Atlantic Cities

How Flight Delays Spread From Airport to Airport Like a Disease

How Flight Delays Spread From Airport to Airport Like a Disease
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Researchers studying air travel congestion have typically focused on a handful of hubs, those problem airports that seem to routinely struggle getting flights on and off the ground on time (we’re looking at you, Newark and JFK). Air travel congestion, however, is really more a phenomenon built on networks of airports than any individual one. In fact, it may be most useful to think of flight delays spreading across a region of the United States in the same way that disease travels through our connections to each other.

"Our approach was more from epidemiology, from epidemics spreading," says Pablo Fleurquin, a researcher with the Spanish National Research Council. He and several colleagues recently published a study in the journal Scientific Reports analyzing air travel congestion in more than 8 million domestic flights in the United States in 2010.

That year, according to Airline On-Time Performance Data from the Bureau of Transportation Statistics, 37.5 percent of all flights were delayed. They generally followed a similar pattern: a large number of the delays were quite small, while a small number of them lasted for hours. These three charts illustrate that pattern in average delays (A), in summer and winter (B) and at the three airports of Atlanta, JFK and Honolulu (C):


The Y axis shows the number of delays and the X axis the length of delays in minutes.

The average delay in 2010 was 29 minutes. The researchers then took that figure to assess individual airports for their overall congestion. On any given day, an airport with an average delay among all of its flights of more than 29 minutes was considered "congested" in the study. And the picture of congestion varied wildly from day to day. Here are three maps of the U.S. airport network from April 4th, March 9th and March 12th.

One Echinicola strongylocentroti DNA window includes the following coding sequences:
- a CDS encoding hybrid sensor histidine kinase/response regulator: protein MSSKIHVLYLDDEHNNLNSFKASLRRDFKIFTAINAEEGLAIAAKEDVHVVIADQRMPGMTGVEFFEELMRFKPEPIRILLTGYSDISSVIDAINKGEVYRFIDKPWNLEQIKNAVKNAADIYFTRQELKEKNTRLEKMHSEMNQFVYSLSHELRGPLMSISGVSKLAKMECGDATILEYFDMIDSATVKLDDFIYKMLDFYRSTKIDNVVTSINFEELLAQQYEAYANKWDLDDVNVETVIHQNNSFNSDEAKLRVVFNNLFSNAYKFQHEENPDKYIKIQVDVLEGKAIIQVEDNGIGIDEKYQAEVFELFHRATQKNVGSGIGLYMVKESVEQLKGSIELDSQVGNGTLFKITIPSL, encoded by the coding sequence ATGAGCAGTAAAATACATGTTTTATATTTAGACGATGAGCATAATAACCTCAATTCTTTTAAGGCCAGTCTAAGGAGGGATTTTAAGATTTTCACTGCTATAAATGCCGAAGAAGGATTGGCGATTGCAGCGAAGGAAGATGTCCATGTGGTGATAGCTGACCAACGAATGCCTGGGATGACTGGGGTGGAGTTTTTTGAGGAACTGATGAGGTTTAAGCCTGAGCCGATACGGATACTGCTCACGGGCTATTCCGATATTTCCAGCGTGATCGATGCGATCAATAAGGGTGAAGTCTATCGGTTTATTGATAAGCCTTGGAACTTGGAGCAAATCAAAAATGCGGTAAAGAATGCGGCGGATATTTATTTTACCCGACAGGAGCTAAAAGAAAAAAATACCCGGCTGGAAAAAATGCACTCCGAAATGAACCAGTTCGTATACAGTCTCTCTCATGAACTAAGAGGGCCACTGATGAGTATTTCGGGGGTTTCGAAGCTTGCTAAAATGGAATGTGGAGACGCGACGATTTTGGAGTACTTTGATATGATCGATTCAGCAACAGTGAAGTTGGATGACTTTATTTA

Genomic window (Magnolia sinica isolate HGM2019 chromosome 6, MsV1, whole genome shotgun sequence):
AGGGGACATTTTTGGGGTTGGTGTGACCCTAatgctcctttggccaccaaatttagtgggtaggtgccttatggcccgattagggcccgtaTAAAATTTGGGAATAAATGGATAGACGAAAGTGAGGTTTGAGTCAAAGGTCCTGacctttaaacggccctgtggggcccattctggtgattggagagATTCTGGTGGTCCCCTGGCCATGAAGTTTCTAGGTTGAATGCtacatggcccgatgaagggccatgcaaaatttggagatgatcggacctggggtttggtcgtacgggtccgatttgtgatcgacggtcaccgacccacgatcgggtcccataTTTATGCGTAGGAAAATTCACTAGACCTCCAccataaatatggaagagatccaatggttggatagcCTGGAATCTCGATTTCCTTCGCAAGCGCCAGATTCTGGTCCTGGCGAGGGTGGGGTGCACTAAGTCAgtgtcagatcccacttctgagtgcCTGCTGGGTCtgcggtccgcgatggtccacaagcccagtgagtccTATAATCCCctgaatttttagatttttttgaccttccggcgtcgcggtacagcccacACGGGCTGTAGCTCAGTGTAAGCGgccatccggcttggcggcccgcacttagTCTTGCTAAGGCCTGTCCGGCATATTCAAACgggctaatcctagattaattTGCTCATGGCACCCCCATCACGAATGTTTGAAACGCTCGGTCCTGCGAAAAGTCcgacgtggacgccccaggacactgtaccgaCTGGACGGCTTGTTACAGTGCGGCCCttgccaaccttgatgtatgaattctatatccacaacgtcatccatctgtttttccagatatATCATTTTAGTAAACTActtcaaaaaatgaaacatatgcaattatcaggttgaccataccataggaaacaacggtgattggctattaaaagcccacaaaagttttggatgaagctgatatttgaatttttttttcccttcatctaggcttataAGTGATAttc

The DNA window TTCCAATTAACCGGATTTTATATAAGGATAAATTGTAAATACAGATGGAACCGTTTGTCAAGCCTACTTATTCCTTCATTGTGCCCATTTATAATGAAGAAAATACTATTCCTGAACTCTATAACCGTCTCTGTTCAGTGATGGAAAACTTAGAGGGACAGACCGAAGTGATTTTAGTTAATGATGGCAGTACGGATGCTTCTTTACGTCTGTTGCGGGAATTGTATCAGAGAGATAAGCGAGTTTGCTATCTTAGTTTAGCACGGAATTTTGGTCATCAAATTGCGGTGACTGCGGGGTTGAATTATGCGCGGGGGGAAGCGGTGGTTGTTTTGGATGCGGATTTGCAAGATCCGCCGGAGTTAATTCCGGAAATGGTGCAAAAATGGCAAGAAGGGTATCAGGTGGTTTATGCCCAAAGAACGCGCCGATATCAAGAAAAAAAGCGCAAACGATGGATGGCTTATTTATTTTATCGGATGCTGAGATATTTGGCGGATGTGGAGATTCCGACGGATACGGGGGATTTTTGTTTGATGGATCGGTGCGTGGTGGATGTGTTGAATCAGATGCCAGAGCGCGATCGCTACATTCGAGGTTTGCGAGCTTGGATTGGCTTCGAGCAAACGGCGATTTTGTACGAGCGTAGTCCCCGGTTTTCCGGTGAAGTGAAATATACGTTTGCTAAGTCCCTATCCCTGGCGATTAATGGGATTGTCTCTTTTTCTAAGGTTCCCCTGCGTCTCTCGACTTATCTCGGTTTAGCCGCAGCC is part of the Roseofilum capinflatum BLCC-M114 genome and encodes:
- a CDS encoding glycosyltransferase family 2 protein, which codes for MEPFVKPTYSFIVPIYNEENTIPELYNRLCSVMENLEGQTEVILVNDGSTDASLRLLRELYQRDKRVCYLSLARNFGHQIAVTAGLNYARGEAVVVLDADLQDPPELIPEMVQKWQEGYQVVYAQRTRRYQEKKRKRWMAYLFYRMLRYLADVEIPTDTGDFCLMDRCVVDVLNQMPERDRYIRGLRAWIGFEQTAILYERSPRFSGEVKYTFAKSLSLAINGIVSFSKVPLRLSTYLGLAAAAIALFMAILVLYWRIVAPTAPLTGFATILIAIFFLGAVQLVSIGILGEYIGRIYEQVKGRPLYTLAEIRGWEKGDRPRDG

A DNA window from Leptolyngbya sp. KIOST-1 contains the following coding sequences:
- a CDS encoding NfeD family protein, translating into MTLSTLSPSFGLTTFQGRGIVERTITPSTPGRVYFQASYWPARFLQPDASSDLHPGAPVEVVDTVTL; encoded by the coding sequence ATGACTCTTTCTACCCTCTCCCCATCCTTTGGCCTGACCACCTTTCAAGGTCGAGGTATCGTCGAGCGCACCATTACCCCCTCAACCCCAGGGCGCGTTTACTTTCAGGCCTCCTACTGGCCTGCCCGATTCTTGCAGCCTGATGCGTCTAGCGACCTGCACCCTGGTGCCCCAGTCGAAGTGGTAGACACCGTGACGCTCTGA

The map at the right shows a massive cluster of congestion, illustrated by all of airports in red dots connected through direct flights (the middle map shows a day with moderate congestion, with a few airports in orange that have not amassed into a kind of cluster). "As can be seen," the researchers write, "the scenario dramatically changes from day to day: in some days a large cluster surges covering 1/3 of all airports, while in others only one or two airports cluster together."

March 12th was not, in fact, a day with some crazy weather phenomenon. So what was going on then? "When we analyze the cluster," Fleurquin says, "what we saw is that it’s not that it starts in only one airport."

Rather, the really problematic congestion more likely results from delays that occur in multiple airports connected to each other. Those delays then merge into a kind of mega-congestion as passengers and crew members fail to make connections through the system. This means that there are primary delays and reactionary delays.

"The way we see this problem, primary delays could be anything: a broken aircraft or some meteorological stuff, strikes in some airports," Fleurquin says. "These primary delays are propagated throughout the network and are sometimes magnified by the connectivity."

Atlanta, for instance, is a highly connected airport. It has flights to and from dozens of cities, and it has dozens of flights a day connecting just to New York. If you have a plane malfunction in Atlanta and a snowstorm in New York, those problems proliferate from there to Washington and Philadelphia.

"The thing here that we realized – and this is related to other modeling approaches for disease spreading – is that what is important here in this case in flight delays is the connectivity," Fleurquin says.

Connectivity, however, is also the very thing that gives us a robust air travel network in the first place. Connectivity creates redundancies (so you can still get to Chicago from San Francisco, even if your connecting airport in Denver is shut down in a blizzard). Connectivity gives us options (so you can get from St. Louis to Kansas City, Washington or Atlanta at any time of day). But the downside of all of this connectivity is that problems travel throughout the network just as easily as passengers do. And this is a pattern, Fleurquin adds, that applies equally to our local transit systems and our international supply chains.

Top image: gagliardifoto/Shutterstock

Emily Badger is a former staff writer at The Atlantic Cities based in Washington, D.C. She now writes for The Washington Post. All posts »

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